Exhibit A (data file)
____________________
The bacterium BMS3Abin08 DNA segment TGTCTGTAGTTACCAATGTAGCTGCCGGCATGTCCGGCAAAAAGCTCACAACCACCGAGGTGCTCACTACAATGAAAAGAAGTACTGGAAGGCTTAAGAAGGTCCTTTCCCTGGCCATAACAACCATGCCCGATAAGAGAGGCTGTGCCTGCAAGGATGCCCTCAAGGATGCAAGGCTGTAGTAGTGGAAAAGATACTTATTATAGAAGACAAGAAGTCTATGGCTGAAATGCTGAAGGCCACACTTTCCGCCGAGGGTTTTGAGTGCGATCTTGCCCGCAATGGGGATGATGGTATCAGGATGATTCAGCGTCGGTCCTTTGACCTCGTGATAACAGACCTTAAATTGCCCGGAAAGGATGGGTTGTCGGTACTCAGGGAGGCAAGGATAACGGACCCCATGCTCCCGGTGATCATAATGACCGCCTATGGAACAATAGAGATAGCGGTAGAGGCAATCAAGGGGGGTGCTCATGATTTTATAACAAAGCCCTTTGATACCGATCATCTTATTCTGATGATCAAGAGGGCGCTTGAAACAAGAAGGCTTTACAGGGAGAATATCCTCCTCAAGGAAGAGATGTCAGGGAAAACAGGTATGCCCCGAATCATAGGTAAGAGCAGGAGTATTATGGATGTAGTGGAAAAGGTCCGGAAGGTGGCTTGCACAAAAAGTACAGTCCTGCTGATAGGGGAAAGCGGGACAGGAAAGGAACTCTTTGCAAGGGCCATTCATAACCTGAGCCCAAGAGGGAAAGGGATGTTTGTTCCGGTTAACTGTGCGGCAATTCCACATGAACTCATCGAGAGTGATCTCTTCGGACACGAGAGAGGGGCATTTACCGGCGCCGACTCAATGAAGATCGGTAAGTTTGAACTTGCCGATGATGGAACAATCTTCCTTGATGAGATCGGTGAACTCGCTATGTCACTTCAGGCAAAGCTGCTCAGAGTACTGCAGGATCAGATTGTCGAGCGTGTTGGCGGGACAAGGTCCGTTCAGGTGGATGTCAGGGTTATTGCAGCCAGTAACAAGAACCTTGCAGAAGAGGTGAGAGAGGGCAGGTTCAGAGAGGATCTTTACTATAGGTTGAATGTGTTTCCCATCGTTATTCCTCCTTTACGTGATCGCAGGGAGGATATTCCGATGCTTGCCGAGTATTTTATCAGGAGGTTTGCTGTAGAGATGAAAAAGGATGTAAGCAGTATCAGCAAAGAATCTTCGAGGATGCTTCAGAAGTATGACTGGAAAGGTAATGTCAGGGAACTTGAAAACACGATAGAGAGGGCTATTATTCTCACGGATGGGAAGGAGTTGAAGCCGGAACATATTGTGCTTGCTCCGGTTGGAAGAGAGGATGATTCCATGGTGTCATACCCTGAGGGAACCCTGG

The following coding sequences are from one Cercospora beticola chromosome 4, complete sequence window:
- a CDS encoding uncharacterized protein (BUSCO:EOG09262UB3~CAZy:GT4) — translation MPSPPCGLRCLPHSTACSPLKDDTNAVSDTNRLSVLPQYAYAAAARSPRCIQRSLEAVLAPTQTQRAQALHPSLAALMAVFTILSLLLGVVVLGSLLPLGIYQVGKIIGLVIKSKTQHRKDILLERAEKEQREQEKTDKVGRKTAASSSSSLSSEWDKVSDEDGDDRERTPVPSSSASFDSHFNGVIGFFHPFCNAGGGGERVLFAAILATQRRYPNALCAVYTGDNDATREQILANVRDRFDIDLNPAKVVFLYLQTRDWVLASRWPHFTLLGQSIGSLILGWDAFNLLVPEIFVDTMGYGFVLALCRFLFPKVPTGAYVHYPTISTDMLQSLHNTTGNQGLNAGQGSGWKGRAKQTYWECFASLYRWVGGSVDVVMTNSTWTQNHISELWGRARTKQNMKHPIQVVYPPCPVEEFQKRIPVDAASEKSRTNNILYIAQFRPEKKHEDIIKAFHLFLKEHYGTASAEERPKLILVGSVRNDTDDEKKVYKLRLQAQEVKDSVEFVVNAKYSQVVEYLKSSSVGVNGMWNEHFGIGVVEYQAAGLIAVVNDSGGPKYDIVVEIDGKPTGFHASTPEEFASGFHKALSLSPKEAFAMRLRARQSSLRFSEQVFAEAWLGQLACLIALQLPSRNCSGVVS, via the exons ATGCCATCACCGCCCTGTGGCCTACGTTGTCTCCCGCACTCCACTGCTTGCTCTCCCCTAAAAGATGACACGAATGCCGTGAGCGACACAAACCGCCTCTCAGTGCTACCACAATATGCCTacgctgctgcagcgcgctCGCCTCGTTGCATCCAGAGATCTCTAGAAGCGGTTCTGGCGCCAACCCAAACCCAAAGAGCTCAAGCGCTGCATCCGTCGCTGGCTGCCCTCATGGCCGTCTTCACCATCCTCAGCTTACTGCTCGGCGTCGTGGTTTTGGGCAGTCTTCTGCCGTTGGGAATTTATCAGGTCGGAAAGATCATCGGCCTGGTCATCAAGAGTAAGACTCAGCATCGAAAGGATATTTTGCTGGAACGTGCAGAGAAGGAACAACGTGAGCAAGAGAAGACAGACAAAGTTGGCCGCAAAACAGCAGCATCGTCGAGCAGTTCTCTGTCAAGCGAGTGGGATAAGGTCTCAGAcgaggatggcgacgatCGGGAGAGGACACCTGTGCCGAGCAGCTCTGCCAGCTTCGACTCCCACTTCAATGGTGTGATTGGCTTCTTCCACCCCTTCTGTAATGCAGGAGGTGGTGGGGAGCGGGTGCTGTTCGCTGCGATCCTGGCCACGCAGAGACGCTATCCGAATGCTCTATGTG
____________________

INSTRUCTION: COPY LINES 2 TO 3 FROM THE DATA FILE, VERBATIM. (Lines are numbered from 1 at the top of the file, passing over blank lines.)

The following coding sequences are from one Cercospora beticola chromosome 4, complete sequence window:
- a CDS encoding uncharacterized protein (BUSCO:EOG09262UB3~CAZy:GT4) — translation MPSPPCGLRCLPHSTACSPLKDDTNAVSDTNRLSVLPQYAYAAAARSPRCIQRSLEAVLAPTQTQRAQALHPSLAALMAVFTILSLLLGVVVLGSLLPLGIYQVGKIIGLVIKSKTQHRKDILLERAEKEQREQEKTDKVGRKTAASSSSSLSSEWDKVSDEDGDDRERTPVPSSSASFDSHFNGVIGFFHPFCNAGGGGERVLFAAILATQRRYPNALCAVYTGDNDATREQILANVRDRFDIDLNPAKVVFLYLQTRDWVLASRWPHFTLLGQSIGSLILGWDAFNLLVPEIFVDTMGYGFVLALCRFLFPKVPTGAYVHYPTISTDMLQSLHNTTGNQGLNAGQGSGWKGRAKQTYWECFASLYRWVGGSVDVVMTNSTWTQNHISELWGRARTKQNMKHPIQVVYPPCPVEEFQKRIPVDAASEKSRTNNILYIAQFRPEKKHEDIIKAFHLFLKEHYGTASAEERPKLILVGSVRNDTDDEKKVYKLRLQAQEVKDSVEFVVNAKYSQVVEYLKSSSVGVNGMWNEHFGIGVVEYQAAGLIAVVNDSGGPKYDIVVEIDGKPTGFHASTPEEFASGFHKALSLSPKEAFAMRLRARQSSLRFSEQVFAEAWLGQLACLIALQLPSRNCSGVVS, via the exons ATGCCATCACCGCCCTGTGGCCTACGTTGTCTCCCGCACTCCACTGCTTGCTCTCCCCTAAAAGATGACACGAATGCCGTGAGCGACACAAACCGCCTCTCAGTGCTACCACAATATGCCTacgctgctgcagcgcgctCGCCTCGTTGCATCCAGAGATCTCTAGAAGCGGTTCTGGCGCCAACCCAAACCCAAAGAGCTCAAGCGCTGCATCCGTCGCTGGCTGCCCTCATGGCCGTCTTCACCATCCTCAGCTTACTGCTCGGCGTCGTGGTTTTGGGCAGTCTTCTGCCGTTGGGAATTTATCAGGTCGGAAAGATCATCGGCCTGGTCATCAAGAGTAAGACTCAGCATCGAAAGGATATTTTGCTGGAACGTGCAGAGAAGGAACAACGTGAGCAAGAGAAGACAGACAAAGTTGGCCGCAAAACAGCAGCATCGTCGAGCAGTTCTCTGTCAAGCGAGTGGGATAAGGTCTCAGAcgaggatggcgacgatCGGGAGAGGACACCTGTGCCGAGCAGCTCTGCCAGCTTCGACTCCCACTTCAATGGTGTGATTGGCTTCTTCCACCCCTTCTGTAATGCAGGAGGTGGTGGGGAGCGGGTGCTGTTCGCTGCGATCCTGGCCACGCAGAGACGCTATCCGAATGCTCTATGTG